Those simple words gave me confidence and, amazing as it might sound, permission to be me.

I knew early on that I could not be a slick joke teller to break the ice, that’s not me.

I’m hopeless at jokes as I never remember the punch lines! I don’t try to tell them in the course of my normal conversations so how could I be expected to include them in a speech?

Sure, I’m not the same speaker I was 18 years ago. I’ve changed and evolved. A little older, a little wider physically and a little bit wiser, but I am still very much me.

How often have you a speaker and felt they were not genuine?

They may have something great to say, but because they are not using their own expressions, the words don’t ring true. They sound false even if they are genuine.

That’s because they are either, consciously or unconsciously, imitating someone or delivering a message in a style that is not their own.

The very best speakers in my book are those who have a passion for their subject and have had some training in public speaking, but remain true to who they are.

Subtle Nuances

I’m told I am very perceptive because I detect subtle nuances, read between the lines and realise something is not quite right.

I have often come across materials purportedly written by high-profile individuals, yet the moment I read it, I just know, they have not written that article or blog post.

How do I know? The answer lies in the tone and ‘voice’ used.

The more prominent you are, the more public speaking appearances you will make. This makes is all the more important that written pieces, especially those that will go to print,  sound like you.

It is for this reason that it is vital that speechwriters and ghost writers really try to understand an individual before writing for them.

The writing is the easy part, understanding who you are writing for is what makes the difference.

I’ve also noticed that authentic people are generally happier, less stressed people and will deliver their speeches with ease. Could that be because they are comfortable in their own skins, that they are true to themselves?

I’d love to hear your views and experiences on authenticity, either as a comment or email me privately.

Michelle


Changing our lives

Have you secretly (or maybe not so secretly) thought you would like to change your life in some way, shape or form? I know lots of people have but feel they can’t do anything for one reason or another. Family, kids, parents, finances, pets and a myriad of other thing are usually cited as the reasons for being unable to change. People depend on you, you can’t afford it and so on the reasons go. Many of the reasons are very valid but there is always something that can done to effect some type of change towards goals and ambitions.

I want you to think for a moment about how we all began life. As a baby we came into the world and faced enormous challenges. We needed to grow up – and if you think about it, growing up is a series of changes that take place with the biggest changes being in our early years. We start with small steps, milk and then onto solid food with the consistency getting firmer as we move through the learning to eat phase.

At the same time we learn to become more in control of our bodies. In the beginning we need our heads to be supported, to be picked up and carried everywhere. Then one day we learn we can roll over. Amazing! We can turn over all by ourselves. We might not be able to turn back, so we get frustrated and cry for help at which point some adult comes along and helps us.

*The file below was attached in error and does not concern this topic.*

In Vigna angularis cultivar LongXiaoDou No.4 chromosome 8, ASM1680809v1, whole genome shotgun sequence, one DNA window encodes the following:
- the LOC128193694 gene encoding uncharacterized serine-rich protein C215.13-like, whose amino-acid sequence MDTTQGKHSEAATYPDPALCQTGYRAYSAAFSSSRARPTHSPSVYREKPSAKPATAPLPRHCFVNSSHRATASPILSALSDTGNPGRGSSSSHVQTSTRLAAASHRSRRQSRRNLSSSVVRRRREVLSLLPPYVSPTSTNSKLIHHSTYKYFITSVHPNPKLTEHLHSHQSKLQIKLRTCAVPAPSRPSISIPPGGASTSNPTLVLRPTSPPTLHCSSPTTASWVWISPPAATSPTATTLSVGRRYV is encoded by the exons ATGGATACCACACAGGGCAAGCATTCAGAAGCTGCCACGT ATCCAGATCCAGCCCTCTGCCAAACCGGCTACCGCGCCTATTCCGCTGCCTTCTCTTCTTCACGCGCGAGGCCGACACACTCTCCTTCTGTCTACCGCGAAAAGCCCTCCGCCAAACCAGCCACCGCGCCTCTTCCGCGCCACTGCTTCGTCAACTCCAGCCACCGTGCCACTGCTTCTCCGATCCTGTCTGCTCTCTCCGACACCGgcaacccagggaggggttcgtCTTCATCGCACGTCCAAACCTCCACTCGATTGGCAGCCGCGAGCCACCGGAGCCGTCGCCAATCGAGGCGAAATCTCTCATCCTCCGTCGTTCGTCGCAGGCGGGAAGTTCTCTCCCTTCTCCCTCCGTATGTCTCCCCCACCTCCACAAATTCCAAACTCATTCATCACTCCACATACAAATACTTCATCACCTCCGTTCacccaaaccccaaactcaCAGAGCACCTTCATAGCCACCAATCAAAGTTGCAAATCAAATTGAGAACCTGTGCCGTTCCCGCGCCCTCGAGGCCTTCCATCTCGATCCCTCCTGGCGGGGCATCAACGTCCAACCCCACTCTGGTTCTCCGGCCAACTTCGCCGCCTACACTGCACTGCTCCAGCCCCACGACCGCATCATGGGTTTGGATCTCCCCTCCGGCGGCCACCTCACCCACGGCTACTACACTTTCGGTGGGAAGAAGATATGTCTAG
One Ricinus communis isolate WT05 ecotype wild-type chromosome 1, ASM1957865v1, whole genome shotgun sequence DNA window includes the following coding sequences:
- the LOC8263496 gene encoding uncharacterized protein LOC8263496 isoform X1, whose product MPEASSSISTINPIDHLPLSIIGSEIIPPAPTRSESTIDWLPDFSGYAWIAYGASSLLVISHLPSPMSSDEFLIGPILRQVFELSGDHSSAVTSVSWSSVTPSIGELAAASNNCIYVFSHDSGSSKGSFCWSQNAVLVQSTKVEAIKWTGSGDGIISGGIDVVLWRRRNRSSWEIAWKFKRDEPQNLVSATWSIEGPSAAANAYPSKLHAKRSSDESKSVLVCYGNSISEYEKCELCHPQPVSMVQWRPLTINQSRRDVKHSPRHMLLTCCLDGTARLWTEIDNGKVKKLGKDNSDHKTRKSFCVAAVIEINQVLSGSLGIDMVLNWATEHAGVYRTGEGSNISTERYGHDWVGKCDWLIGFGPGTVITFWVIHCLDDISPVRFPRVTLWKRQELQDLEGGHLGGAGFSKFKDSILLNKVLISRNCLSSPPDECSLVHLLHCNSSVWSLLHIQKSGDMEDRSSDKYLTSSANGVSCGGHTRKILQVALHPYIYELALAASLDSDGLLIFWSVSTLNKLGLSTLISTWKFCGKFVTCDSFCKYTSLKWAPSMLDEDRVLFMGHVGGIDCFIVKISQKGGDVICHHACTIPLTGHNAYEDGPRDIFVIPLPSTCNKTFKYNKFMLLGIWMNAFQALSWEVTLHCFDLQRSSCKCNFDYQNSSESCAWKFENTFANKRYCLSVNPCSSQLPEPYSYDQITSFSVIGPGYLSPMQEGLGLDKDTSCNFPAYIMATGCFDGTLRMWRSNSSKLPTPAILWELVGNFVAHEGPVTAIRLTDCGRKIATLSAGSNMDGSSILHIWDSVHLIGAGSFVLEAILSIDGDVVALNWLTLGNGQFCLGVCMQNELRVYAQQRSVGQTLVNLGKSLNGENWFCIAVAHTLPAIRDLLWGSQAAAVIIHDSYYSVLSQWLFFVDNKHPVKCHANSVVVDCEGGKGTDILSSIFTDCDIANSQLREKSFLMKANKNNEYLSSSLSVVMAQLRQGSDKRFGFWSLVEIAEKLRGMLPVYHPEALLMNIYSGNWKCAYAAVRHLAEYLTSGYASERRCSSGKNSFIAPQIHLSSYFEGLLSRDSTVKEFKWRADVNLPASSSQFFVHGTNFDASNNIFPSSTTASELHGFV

Think about how a child learns to walk, first they crawl, pull themselves up on furniture for support, wobble about fall on their bums occasionally and finally, one day, they just let go and wobble off on shaky legs.

Well it’s the same concept if you want to make changes within your life, one step at a time and gradually the confidence builds and off ynewstartou go!

It may be that your 2015 ambitions are firmly embedded in your mind but you aren’t sure of how to go about making those changes or you might still be thinking about what direction you want to head in. This is where the support of a mentor, life coach, advisor or whatever name you want to give such people can be very helpful. The key is to make sure that whoever you choose is a good fit for what you want to achieve as it is definitely not a case of one size fits all.

How do you know if they’re the right person? Check out their track record and find out whether they just talk the talk or whether they have life experience? Ask questions and if you’re not happy with the answers keep looking.

I am selective about who I choose to work with and my clients always appreciate a 100% confidential environment, although I know some people prefer to work as part of bigger groups where there is less cofidentiality control and there’s absolutely nothing wrong with that. It comes down to personal choices and what works best for each individual. For me a decision is always based on whether I feel I can help someone to achieve their goals and if they feel comfortable to be open with me and most importantly if I will be happy working with them. If not, then I recommend others (often within my network) as after all this is very much all about personalities and ensuring the approropriate fit in order to create the right environment to achieve best outcomes.

If you’d like to explore options on how the team at Dragon Sisters, or myself personally,  may be able to help maximise your potential and achieve your ambitions, be they personal or professional, contact us now and plan to make 2015 the start of effecting positive changes for yourself.

Michelle

PS I’d also love to hear you share any ways you have chosen to effect changes in your life.